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Software versions

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Is there a standard for the meaning of software versions and reversion? What should be the different between Something 1.0 and Something 1.0.5 or 1.5? And what exactly is the meaning of Alpha and Beta versions?

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I don''t know about version numbering conventions but Alpha is usually feature complete, but major bugs remaining ( i.e. crash / freeze bugs ). Beta is usually when major bugs have been squashed and only minor bugs and gameplay tweaks remain

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There is no standard meaning. What you call your versions is up to you and you alone. What you designate as "Alpha" or "Beta" is again up to you alone.

As gowron67 said though, usually Alpha is feature complete with major bugs and Beta is feature complete with only minor bugs remaining.



Qui fut tout, et qui ne fut rien
Invader''s Realm

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I don''t believe it''s a requirement for an alpha to be feature complete.

Ours will not be



"If there is a God, he is a malign thug."
-- Mark Twain

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I thought that alpha is normally a version that is released only to people directly on the team that is creating it. It is then distributed to a list of ''beta testers'' under the beta version.

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I have started using the following version scheme:

v0.00.0000

.0000 is the build number
.00 is basically the patch number / minor number
0. is the major version number


Yeah alpha is usually all features.
Beta is meant to be all bugs fixed.
gold is totally finished.

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The reason why so many digits is so that programs such as Installshield can show the full version number.

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Is there a way that you can check how many builds you''ve done in a c++ project in VS.NET? Instead of manually keeping track of it lol sounds like a pain in the ass.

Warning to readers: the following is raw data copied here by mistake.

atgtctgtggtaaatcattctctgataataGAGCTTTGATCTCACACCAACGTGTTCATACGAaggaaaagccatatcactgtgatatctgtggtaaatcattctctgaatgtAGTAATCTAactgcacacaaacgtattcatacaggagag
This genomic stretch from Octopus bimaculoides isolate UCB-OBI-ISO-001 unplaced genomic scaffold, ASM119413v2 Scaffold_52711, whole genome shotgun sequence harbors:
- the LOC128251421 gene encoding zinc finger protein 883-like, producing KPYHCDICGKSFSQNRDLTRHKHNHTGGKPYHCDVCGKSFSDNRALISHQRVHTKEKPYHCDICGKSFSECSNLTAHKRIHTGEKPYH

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quote:
I thought that alpha is normally a version that is released only to people directly on the team that is creating it. It is then distributed to a list of ''beta testers'' under the beta version.

I’ve always gone by this also. I’ve always considered an alpha to be feature-complete. Alpha is distributed to people within the company. Once you remove all the bugs you can, you release a beta which goes to selected people outside the company.

But the last company I worked for insisted that alpha does not need to be feature-complete. I don’t agree with that since I don’t know what the purpose of an alpha version would be then. Oh, well.

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quote:
I’ve always gone by this also. I’ve always considered an alpha to be feature-complete. Alpha is distributed to people within the company. Once you remove all the bugs you can, you release a beta which goes to selected people outside the company.

But the last company I worked for insisted that alpha does not need to be feature-complete. I don’t agree with that since I don’t know what the purpose of an alpha version would be then. Oh, well.


The purpose of an alpha is to get some testing done. Whether it's feature complete or not, you can still test stuff on multiple machines with multiple users. Just because it's not complete doesn't mean it doesn't need testing .

[edited by - Ready4Dis on April 1, 2003 5:23:13 PM]

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